Divorce is a life-altering event, especially when children are involved. One often important aspect of divorce proceedings in Ohio is determining the school placement parent. This is not the parent who, by this designation alone, would have the legal authority to make educational decisions for the child, but rather it is the parent whose residence will determine in which public school district the parties’ child/children is/are entitled to be enrolled and attend.
Who is a School Placement Parent?
- In Ohio, the “school placement parent” refers to the parent whose home address will determine in which public school district (and often which public school in that district) the child/children may be enrolled and attend.
- Often the divorcing parents establish separate residences in the same school district, and if so, both parents can then be designated as “school placement parent.”
- However, when the parents have residences in different school districts, the parents can either agree as to which parent will be the designated school placement parent, or, if the parents are in disagreement and the matter is before the court in a contested divorce case, the judge can determine which parent is school placement parent.
- Other than determining in which school district the child/children may be enrolled and therefore attend, being designated school placement parent, in and of itself, gives the parent no additional legal rights and responsibilities to make other decisions regarding the education and schooling of the child or children involved in a divorce.
- This is a consideration only for public education; private schools including parochial school enrollment is not involved in this designation.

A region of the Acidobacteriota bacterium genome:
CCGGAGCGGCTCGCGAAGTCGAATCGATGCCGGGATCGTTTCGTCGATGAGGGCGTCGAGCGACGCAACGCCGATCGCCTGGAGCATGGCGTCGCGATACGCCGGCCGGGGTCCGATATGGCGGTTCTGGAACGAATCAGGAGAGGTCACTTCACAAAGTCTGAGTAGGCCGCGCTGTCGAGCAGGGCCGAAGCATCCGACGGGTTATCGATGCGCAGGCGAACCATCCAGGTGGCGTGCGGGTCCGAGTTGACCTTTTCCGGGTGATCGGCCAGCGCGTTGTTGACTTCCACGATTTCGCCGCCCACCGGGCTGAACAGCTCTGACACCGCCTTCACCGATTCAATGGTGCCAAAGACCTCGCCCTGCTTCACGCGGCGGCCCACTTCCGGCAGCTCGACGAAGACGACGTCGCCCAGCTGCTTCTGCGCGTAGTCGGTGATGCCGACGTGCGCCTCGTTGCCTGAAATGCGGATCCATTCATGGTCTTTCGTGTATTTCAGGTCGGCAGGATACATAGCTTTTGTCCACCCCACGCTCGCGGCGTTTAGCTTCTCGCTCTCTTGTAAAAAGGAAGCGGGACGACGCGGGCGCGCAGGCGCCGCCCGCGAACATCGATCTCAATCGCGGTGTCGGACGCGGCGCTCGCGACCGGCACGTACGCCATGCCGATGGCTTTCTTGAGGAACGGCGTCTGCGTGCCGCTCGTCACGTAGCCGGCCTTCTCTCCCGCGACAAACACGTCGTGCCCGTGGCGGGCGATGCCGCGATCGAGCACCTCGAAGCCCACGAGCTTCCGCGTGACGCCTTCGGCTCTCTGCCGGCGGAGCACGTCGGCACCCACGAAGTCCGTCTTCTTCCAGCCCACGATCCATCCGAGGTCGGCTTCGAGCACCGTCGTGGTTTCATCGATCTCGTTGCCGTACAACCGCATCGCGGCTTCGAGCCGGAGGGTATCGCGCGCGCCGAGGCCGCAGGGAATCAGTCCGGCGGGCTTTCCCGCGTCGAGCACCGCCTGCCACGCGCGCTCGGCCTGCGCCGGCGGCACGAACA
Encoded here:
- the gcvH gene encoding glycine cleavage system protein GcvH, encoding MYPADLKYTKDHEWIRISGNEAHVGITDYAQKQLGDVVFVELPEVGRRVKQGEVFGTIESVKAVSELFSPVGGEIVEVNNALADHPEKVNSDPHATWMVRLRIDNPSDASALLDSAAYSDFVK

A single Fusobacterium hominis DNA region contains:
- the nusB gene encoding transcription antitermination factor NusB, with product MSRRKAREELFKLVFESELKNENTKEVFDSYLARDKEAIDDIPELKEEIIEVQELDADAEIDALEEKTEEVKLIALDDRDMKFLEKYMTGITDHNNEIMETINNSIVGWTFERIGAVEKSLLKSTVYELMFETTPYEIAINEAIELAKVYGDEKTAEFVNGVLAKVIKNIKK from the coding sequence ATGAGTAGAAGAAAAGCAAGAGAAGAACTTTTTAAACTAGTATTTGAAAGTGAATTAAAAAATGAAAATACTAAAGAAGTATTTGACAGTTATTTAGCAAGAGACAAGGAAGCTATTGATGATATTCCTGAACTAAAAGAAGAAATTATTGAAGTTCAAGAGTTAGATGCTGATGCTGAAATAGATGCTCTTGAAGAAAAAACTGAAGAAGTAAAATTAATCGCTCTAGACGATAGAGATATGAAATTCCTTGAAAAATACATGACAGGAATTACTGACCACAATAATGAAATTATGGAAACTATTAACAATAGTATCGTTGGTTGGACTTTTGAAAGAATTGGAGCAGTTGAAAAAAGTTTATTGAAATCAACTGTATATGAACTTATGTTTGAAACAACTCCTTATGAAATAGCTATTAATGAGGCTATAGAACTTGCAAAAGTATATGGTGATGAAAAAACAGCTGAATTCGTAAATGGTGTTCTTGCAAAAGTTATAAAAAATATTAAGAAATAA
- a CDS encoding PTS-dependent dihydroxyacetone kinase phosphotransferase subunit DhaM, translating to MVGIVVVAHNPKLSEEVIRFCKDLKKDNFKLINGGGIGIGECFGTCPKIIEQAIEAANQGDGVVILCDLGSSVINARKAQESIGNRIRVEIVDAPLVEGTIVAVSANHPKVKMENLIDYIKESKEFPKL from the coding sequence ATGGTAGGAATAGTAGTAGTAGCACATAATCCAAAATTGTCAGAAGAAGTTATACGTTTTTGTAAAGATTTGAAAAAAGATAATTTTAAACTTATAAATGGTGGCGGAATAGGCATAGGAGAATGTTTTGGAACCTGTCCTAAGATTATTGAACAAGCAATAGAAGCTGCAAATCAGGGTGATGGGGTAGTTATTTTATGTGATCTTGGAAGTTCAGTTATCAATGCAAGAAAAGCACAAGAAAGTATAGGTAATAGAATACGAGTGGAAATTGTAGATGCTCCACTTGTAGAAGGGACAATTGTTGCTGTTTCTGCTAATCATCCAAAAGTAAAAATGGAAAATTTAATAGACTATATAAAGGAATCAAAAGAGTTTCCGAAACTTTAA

Determining the School Placement Parent–Considerations
- Getting the Best Education for the Child: Divorcing parents may disagree about many things, but most often they are in agreement that they want their child enrolled in the best public school—depending on where the parents can afford to buy or rent a home and in what district. Not all school districts offer the same quality education, and where the parents have available to them a school district that, by reputation and statistics, offer high or higher quality public education, parents will most often agree and choose the better or best school district, and then often (but not always) the parent who is or will be living in the best or better school district, is designated the school placement parent. This is often the consideration when the parents are selling the marital home and each parent will be moving into a new home.
- Keeping the Child in the Same School District: If one of the divorcing parents is keeping the marital home post-divorce, and the child is still in school, most often the parents agree that keeping the child in the same school district, and in the same school, is in the child’s best interest because this maintains stability for the child. So, absent other considerations, the parent who is keeping the marital home would be designated school placement parent.,
- Child’s Preferences: Even if the child is of an appropriate age and maturity level, the child’s preference may not be considered by a Court in the decision-making process. However, as a practical matter, an older child’s preferences (and the child’s reasons for his/her preference) should be considered by the parents if not technically/legally per se the Court. Usually, a child is reluctant to change schools, even when there is no practical alternative, but counselors will tell you that children quickly adjust.